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Wednesday, September 06, 2006

My Favorite Tools

Here is a list of some of my favorite tools that I use on a regular basis (ok, some of them I just started using today :).

In order to keep this post a reasonable length, I wasn't able to include all of the features for each product that I wanted to. So if something seems moderately interesting, check out the link to find out about all of the features that it provides.
  • Google Desktop Search (Free) - Considering Outlooks terrible search engine, Google Desktop Search has proven very useful for finding emails concerning specific issues. I just type in the issue id into the search box (pops up by pressing Ctrl twice) and voila, every piece of correspondence associated with that issue.
  • Quick Launch for Google Sidebar (Free) - I've tried several diffent ways of organizing my most commonly accessed tools, projects, documents, etc and this is definitely the easiest. I just create a directory structure with a bunch of shortcuts in it and QuickLaunch shows them in a small window within the Google Sidebar and allows me to quickly navigate to the item I'm interested in and launch it with a single click without having to clutter my desktop with more windows.
  • Thunderbird (Free) - Easy to use tool for viewing news groups and rss feeds. It is closely associated with Firefox.
  • Firebird (Free) - A very nice relational database that is completely FREE! One of the best features is that there is a version that can simply be copied to the bin directory of your exe without any fancy installation. Great for embedded databases. It can also be placed on a server and can support very large databases with many connections (according to the website anyway:).
  • IB Expert (Free) - If you are going to use Firebird, you'll want to use IB Expert to manage your databases. It's actually quite a nice database management tool with plenty of handy features.
  • Zip Genius (Free) - I've had the need for a command-line zip utility and ZipGenius works great for that. It also has a good Windows interface, though I've never had the need for anything more complicated than the built-in compression utility in Windows XP.
  • NUnit (Free) - Every developer needs a good unit test utility and NUnit is the one for .Net developers.
  • The Regulator (Free) - A very useful regular expression evaluator. I can't imagine trying to create a complicated regular expression without this tool.
  • Reflector (Free) - If you don't have access to the source code, the Reflector is the next best thing. It can decompile most .Net binaries into the programming language of your choice. Very handy for learning about poorly documented features and figuring out how to get around bugs that won't be fixed until the next release of .Net (if you're lucky).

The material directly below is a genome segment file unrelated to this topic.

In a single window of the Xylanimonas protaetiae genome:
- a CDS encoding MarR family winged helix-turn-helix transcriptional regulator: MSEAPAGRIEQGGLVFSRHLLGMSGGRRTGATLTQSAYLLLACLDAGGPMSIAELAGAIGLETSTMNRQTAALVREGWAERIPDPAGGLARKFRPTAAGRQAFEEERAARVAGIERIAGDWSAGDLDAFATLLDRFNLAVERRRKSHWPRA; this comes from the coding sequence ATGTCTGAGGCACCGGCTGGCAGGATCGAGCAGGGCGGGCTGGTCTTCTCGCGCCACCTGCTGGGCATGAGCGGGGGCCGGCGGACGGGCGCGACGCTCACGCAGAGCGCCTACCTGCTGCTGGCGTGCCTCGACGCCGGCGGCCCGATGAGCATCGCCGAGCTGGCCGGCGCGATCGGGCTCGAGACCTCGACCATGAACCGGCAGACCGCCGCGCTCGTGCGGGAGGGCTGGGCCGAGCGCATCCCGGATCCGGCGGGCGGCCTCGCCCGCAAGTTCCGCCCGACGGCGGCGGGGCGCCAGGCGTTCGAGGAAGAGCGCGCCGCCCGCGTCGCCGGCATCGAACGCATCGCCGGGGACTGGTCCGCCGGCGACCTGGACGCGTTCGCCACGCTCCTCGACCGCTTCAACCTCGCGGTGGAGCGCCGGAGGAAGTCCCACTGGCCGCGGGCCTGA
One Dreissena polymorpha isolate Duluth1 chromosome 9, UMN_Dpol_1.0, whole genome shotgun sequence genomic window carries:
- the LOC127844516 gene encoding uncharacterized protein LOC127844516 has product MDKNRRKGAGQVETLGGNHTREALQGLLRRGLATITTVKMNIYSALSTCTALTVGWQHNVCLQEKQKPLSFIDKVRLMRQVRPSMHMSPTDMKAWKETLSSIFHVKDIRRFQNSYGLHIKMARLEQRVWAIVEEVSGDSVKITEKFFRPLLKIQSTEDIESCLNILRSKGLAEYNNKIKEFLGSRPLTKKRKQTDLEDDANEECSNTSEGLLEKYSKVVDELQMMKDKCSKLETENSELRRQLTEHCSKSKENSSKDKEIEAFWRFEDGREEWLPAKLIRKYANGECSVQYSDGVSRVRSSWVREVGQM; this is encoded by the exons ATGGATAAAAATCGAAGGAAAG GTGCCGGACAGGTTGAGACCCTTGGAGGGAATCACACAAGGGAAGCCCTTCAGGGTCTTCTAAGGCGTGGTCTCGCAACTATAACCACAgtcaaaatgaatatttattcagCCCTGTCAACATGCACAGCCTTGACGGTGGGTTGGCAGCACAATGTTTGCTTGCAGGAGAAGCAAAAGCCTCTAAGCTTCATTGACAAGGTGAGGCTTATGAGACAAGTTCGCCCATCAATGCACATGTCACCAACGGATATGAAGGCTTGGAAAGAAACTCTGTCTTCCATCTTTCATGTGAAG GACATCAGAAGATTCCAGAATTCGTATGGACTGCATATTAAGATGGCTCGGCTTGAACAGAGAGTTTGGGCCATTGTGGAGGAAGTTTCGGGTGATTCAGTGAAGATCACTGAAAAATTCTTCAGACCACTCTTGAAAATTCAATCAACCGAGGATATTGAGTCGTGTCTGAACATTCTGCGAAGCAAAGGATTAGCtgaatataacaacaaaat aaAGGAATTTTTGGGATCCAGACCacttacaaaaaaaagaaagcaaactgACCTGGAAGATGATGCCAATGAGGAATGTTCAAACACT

• Process Explorer (Free) - A super-charged version of Windows Task Manager. My favorite feature is the ability to add descriptions to all of the processes so that you can determine what processes should and should not be running. It also gives you the ability to kill handles to files without killing the process (very handy if you want to delete a file that is locked by a required Windows process).
  • Color Cop (Free) - Handy little color picker that lets you determine the color for any pixel on your screen (much simpler than taking a screenshot and pasting it into a image editor that has a color picker). One of the neatest features is that the tool doesn't have to be installed, it can simply be copied into the directory that you want (for me it's my QuickLaunch directory).
  • Paint.Net (Free) - A MS Paint replacement. A simple image editor that can create moderately complex images (it's not Adobe Photoshop, but at the price, I ain't complainin'). It supports layers, different effects, and several other features that are needed for creating a reasonable image. I mainly use it for cropping screenshots before I send them in an email (it works great for that!).
  • Refactor! ($99) - An outstanding refactoring tool for Visual Studio 2005 users. Once you use it, you'll never understand how you could have developed without it. There is also a free version available for VB.Net users.
  • Beyond Compare ($30) - A diff tool that is easy to use outside of a source control tool. I especially like the ability to compare files and directories directly from the Windows Explorer context menu. If you are using VSS 2005 (or one of several other supported source control tools), you can setup Beyond Compare as the default diff tool.
  • PS Hot Folders ($19.95) - This is an awesome utility that allows me to quickly navigate to my "favorite" directories (beyond Desktop, My Documents, and My Computer) in any standard Windows Open and Save dialog. No more hunting for my development or download directories.
If you notice any great tools that I've missed, please post a comment so that I can check it out.

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